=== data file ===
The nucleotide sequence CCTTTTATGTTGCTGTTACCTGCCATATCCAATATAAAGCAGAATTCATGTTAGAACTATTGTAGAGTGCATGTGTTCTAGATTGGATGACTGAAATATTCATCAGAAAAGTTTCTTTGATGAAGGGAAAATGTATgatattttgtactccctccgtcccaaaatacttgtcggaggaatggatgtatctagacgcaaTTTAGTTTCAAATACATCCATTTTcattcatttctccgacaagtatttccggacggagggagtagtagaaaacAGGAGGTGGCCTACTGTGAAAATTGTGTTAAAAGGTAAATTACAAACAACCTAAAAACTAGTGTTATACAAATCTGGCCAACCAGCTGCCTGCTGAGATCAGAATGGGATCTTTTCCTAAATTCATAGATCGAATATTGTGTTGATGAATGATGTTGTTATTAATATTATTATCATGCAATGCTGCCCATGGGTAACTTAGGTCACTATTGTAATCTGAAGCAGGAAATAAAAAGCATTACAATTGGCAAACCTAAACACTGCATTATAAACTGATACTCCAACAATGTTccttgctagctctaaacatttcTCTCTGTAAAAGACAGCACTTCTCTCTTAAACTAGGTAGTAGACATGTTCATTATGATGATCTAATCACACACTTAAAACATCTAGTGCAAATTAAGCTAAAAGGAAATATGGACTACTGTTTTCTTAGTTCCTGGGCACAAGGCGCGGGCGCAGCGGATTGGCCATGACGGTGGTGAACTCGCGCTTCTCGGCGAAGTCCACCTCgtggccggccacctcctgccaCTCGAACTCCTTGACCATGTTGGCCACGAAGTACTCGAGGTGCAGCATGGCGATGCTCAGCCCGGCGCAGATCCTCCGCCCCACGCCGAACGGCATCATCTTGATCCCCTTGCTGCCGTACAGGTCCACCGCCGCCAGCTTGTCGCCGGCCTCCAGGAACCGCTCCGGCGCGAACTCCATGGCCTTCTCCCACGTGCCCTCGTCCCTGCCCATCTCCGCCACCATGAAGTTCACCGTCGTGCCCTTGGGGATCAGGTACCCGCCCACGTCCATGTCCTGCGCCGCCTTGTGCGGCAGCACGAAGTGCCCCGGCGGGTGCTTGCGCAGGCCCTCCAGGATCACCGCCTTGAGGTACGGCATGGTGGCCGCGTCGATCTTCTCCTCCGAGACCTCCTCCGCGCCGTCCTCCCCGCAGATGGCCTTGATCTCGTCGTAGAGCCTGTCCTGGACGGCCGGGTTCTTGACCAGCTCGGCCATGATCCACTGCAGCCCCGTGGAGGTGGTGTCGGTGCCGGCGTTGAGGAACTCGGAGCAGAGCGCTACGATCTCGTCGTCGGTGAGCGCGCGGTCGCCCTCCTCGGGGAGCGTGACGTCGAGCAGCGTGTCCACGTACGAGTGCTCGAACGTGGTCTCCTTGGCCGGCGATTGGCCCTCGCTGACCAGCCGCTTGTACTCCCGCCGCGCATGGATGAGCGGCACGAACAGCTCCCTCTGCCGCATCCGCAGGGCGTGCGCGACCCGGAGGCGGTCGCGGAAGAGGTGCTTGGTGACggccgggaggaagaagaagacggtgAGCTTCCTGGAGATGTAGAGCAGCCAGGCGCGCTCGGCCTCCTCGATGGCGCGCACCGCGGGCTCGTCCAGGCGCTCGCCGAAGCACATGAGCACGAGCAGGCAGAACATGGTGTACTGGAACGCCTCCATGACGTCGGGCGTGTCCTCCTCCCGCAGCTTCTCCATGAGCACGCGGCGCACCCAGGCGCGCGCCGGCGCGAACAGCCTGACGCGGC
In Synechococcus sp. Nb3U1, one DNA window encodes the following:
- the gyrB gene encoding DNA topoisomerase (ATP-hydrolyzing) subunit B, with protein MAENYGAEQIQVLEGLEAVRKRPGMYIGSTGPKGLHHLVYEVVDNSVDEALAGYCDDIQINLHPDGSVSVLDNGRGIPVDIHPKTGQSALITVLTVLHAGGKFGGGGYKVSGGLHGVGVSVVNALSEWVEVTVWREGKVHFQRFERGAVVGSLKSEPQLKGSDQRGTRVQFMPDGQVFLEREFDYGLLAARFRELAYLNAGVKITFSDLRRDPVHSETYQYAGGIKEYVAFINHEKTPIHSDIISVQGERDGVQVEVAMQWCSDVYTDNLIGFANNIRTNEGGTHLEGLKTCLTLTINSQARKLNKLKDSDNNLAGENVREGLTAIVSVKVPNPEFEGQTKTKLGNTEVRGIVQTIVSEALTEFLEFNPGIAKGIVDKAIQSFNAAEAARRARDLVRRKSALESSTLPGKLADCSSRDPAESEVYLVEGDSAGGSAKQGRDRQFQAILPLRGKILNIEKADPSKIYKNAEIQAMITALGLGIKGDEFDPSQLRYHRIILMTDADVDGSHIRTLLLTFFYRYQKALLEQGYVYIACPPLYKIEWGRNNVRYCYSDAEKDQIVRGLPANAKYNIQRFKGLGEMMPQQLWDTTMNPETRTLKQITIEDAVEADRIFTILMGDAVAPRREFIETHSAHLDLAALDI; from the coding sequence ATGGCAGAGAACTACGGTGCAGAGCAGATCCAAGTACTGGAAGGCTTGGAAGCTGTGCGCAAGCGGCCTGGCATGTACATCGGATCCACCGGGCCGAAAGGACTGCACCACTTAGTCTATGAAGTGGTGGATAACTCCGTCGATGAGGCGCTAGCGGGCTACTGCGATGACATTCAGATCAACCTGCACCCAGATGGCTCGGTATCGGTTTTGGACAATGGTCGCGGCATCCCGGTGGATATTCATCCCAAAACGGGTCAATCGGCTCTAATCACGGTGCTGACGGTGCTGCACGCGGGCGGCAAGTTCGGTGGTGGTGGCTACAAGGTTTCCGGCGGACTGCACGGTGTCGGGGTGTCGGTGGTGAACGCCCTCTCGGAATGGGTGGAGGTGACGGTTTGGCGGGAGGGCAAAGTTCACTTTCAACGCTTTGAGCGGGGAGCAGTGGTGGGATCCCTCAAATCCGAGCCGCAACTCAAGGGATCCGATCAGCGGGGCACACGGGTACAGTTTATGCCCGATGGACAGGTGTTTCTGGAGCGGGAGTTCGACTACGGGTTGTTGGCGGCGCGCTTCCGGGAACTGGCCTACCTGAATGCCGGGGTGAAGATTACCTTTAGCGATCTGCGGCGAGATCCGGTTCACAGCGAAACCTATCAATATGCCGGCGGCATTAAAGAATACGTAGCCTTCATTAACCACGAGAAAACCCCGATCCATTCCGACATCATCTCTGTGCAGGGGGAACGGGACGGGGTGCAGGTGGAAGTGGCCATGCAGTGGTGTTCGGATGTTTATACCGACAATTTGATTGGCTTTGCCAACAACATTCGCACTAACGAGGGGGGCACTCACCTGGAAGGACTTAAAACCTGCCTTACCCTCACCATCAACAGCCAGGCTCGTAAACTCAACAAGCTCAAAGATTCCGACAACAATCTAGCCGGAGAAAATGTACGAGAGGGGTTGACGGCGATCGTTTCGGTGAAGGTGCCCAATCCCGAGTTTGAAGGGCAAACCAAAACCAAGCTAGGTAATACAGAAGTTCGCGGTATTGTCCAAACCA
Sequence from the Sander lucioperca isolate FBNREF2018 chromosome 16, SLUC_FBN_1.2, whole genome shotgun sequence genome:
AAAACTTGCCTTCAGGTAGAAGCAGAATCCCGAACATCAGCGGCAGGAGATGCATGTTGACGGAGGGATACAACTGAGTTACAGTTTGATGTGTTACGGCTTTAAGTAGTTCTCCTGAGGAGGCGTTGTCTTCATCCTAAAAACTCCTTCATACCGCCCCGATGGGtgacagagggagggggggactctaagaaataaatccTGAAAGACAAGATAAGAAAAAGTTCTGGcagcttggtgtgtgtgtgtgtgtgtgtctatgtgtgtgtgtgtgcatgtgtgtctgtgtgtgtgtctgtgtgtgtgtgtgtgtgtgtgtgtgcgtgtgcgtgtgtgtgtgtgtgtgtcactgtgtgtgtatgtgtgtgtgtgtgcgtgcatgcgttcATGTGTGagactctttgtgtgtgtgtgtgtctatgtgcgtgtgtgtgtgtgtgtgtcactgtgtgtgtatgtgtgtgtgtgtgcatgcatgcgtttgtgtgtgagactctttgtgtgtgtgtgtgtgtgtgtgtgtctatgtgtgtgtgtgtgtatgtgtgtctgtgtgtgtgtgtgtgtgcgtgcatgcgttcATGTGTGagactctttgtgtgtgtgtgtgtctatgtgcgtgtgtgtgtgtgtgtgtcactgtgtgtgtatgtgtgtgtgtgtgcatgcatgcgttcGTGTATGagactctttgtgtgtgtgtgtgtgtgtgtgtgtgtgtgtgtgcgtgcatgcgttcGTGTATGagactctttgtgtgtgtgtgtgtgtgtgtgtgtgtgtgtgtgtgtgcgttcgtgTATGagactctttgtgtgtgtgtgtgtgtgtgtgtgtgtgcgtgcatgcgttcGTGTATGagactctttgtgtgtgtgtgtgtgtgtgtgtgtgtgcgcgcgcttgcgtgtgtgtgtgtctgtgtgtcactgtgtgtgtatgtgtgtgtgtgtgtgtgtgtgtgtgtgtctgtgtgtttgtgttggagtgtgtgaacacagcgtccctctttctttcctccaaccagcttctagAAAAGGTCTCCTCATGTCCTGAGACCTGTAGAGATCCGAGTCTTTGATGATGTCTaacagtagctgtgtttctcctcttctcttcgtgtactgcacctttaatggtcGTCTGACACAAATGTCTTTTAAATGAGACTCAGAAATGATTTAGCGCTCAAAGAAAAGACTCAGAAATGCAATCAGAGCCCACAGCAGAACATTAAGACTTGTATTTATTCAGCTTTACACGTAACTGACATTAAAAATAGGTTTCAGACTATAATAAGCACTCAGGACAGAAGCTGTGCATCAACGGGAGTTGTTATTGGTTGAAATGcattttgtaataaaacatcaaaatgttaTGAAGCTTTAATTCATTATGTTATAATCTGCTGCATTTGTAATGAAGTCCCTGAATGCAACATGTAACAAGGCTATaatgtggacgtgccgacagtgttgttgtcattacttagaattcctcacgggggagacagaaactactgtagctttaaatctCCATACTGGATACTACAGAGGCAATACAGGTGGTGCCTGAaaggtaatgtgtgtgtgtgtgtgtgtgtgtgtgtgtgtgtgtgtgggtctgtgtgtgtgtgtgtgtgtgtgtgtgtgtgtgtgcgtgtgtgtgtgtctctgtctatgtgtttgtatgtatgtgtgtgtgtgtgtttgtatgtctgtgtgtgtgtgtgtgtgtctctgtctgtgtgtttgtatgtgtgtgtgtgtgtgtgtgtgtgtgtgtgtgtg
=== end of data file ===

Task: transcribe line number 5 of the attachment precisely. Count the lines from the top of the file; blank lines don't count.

AAAACTTGCCTTCAGGTAGAAGCAGAATCCCGAACATCAGCGGCAGGAGATGCATGTTGACGGAGGGATACAACTGAGTTACAGTTTGATGTGTTACGGCTTTAAGTAGTTCTCCTGAGGAGGCGTTGTCTTCATCCTAAAAACTCCTTCATACCGCCCCGATGGGtgacagagggagggggggactctaagaaataaatccTGAAAGACAAGATAAGAAAAAGTTCTGGcagcttggtgtgtgtgtgtgtgtgtgtctatgtgtgtgtgtgtgcatgtgtgtctgtgtgtgtgtctgtgtgtgtgtgtgtgtgtgtgtgtgcgtgtgcgtgtgtgtgtgtgtgtgtcactgtgtgtgtatgtgtgtgtgtgtgcgtgcatgcgttcATGTGTGagactctttgtgtgtgtgtgtgtctatgtgcgtgtgtgtgtgtgtgtgtcactgtgtgtgtatgtgtgtgtgtgtgcatgcatgcgtttgtgtgtgagactctttgtgtgtgtgtgtgtgtgtgtgtgtctatgtgtgtgtgtgtgtatgtgtgtctgtgtgtgtgtgtgtgtgcgtgcatgcgttcATGTGTGagactctttgtgtgtgtgtgtgtctatgtgcgtgtgtgtgtgtgtgtgtcactgtgtgtgtatgtgtgtgtgtgtgcatgcatgcgttcGTGTATGagactctttgtgtgtgtgtgtgtgtgtgtgtgtgtgtgtgtgcgtgcatgcgttcGTGTATGagactctttgtgtgtgtgtgtgtgtgtgtgtgtgtgtgtgtgtgtgcgttcgtgTATGagactctttgtgtgtgtgtgtgtgtgtgtgtgtgtgcgtgcatgcgttcGTGTATGagactctttgtgtgtgtgtgtgtgtgtgtgtgtgtgcgcgcgcttgcgtgtgtgtgtgtctgtgtgtcactgtgtgtgtatgtgtgtgtgtgtgtgtgtgtgtgtgtgtctgtgtgtttgtgttggagtgtgtgaacacagcgtccctctttctttcctccaaccagcttctagAAAAGGTCTCCTCATGTCCTGAGACCTGTAGAGATCCGAGTCTTTGATGATGTCTaacagtagctgtgtttctcctcttctcttcgtgtactgcacctttaatggtcGTCTGACACAAATGTCTTTTAAATGAGACTCAGAAATGATTTAGCGCTCAAAGAAAAGACTCAGAAATGCAATCAGAGCCCACAGCAGAACATTAAGACTTGTATTTATTCAGCTTTACACGTAACTGACATTAAAAATAGGTTTCAGACTATAATAAGCACTCAGGACAGAAGCTGTGCATCAACGGGAGTTGTTATTGGTTGAAATGcattttgtaataaaacatcaaaatgttaTGAAGCTTTAATTCATTATGTTATAATCTGCTGCATTTGTAATGAAGTCCCTGAATGCAACATGTAACAAGGCTATaatgtggacgtgccgacagtgttgttgtcattacttagaattcctcacgggggagacagaaactactgtagctttaaatctCCATACTGGATACTACAGAGGCAATACAGGTGGTGCCTGAaaggtaatgtgtgtgtgtgtgtgtgtgtgtgtgtgtgtgtgtgtgggtctgtgtgtgtgtgtgtgtgtgtgtgtgtgtgtgtgcgtgtgtgtgtgtctctgtctatgtgtttgtatgtatgtgtgtgtgtgtgtttgtatgtctgtgtgtgtgtgtgtgtgtctctgtctgtgtgtttgtatgtgtgtgtgtgtgtgtgtgtgtgtgtgtgtgtg